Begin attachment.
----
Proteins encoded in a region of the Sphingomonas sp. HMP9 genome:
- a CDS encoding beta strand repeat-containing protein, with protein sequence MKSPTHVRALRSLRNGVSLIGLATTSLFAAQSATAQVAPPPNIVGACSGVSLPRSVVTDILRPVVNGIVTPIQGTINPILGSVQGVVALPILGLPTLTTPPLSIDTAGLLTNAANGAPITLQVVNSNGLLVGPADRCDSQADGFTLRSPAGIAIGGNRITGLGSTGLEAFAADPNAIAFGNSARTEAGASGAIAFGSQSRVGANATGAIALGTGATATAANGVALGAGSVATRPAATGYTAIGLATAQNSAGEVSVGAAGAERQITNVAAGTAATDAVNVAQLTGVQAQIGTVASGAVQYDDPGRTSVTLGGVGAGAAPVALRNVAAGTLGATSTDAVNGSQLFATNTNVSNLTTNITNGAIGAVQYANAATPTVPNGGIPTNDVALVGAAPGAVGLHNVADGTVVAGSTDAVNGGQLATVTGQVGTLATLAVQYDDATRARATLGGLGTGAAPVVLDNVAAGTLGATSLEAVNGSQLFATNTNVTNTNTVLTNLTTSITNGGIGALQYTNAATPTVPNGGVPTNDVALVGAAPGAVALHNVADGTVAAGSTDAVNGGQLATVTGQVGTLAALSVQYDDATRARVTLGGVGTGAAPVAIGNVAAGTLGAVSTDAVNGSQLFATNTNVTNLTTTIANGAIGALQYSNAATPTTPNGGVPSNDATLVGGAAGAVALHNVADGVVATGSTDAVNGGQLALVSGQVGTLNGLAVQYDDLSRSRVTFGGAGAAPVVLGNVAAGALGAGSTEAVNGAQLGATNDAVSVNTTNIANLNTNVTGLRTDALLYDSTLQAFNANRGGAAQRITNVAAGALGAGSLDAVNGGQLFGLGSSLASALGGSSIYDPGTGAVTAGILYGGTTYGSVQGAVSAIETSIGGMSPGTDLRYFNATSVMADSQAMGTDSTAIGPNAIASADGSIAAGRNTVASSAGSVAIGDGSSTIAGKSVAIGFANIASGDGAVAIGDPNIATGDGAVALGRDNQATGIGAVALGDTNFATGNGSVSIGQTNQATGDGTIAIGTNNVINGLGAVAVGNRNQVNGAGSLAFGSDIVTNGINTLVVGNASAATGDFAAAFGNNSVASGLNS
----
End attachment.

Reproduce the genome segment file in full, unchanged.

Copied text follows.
Proteins encoded in a region of the Sphingomonas sp. HMP9 genome:
- a CDS encoding beta strand repeat-containing protein, with protein sequence MKSPTHVRALRSLRNGVSLIGLATTSLFAAQSATAQVAPPPNIVGACSGVSLPRSVVTDILRPVVNGIVTPIQGTINPILGSVQGVVALPILGLPTLTTPPLSIDTAGLLTNAANGAPITLQVVNSNGLLVGPADRCDSQADGFTLRSPAGIAIGGNRITGLGSTGLEAFAADPNAIAFGNSARTEAGASGAIAFGSQSRVGANATGAIALGTGATATAANGVALGAGSVATRPAATGYTAIGLATAQNSAGEVSVGAAGAERQITNVAAGTAATDAVNVAQLTGVQAQIGTVASGAVQYDDPGRTSVTLGGVGAGAAPVALRNVAAGTLGATSTDAVNGSQLFATNTNVSNLTTNITNGAIGAVQYANAATPTVPNGGIPTNDVALVGAAPGAVGLHNVADGTVVAGSTDAVNGGQLATVTGQVGTLATLAVQYDDATRARATLGGLGTGAAPVVLDNVAAGTLGATSLEAVNGSQLFATNTNVTNTNTVLTNLTTSITNGGIGALQYTNAATPTVPNGGVPTNDVALVGAAPGAVALHNVADGTVAAGSTDAVNGGQLATVTGQVGTLAALSVQYDDATRARVTLGGVGTGAAPVAIGNVAAGTLGAVSTDAVNGSQLFATNTNVTNLTTTIANGAIGALQYSNAATPTTPNGGVPSNDATLVGGAAGAVALHNVADGVVATGSTDAVNGGQLALVSGQVGTLNGLAVQYDDLSRSRVTFGGAGAAPVVLGNVAAGALGAGSTEAVNGAQLGATNDAVSVNTTNIANLNTNVTGLRTDALLYDSTLQAFNANRGGAAQRITNVAAGALGAGSLDAVNGGQLFGLGSSLASALGGSSIYDPGTGAVTAGILYGGTTYGSVQGAVSAIETSIGGMSPGTDLRYFNATSVMADSQAMGTDSTAIGPNAIASADGSIAAGRNTVASSAGSVAIGDGSSTIAGKSVAIGFANIASGDGAVAIGDPNIATGDGAVALGRDNQATGIGAVALGDTNFATGNGSVSIGQTNQATGDGTIAIGTNNVINGLGAVAVGNRNQVNGAGSLAFGSDIVTNGINTLVVGNASAATGDFAAAFGNNSVASGLNS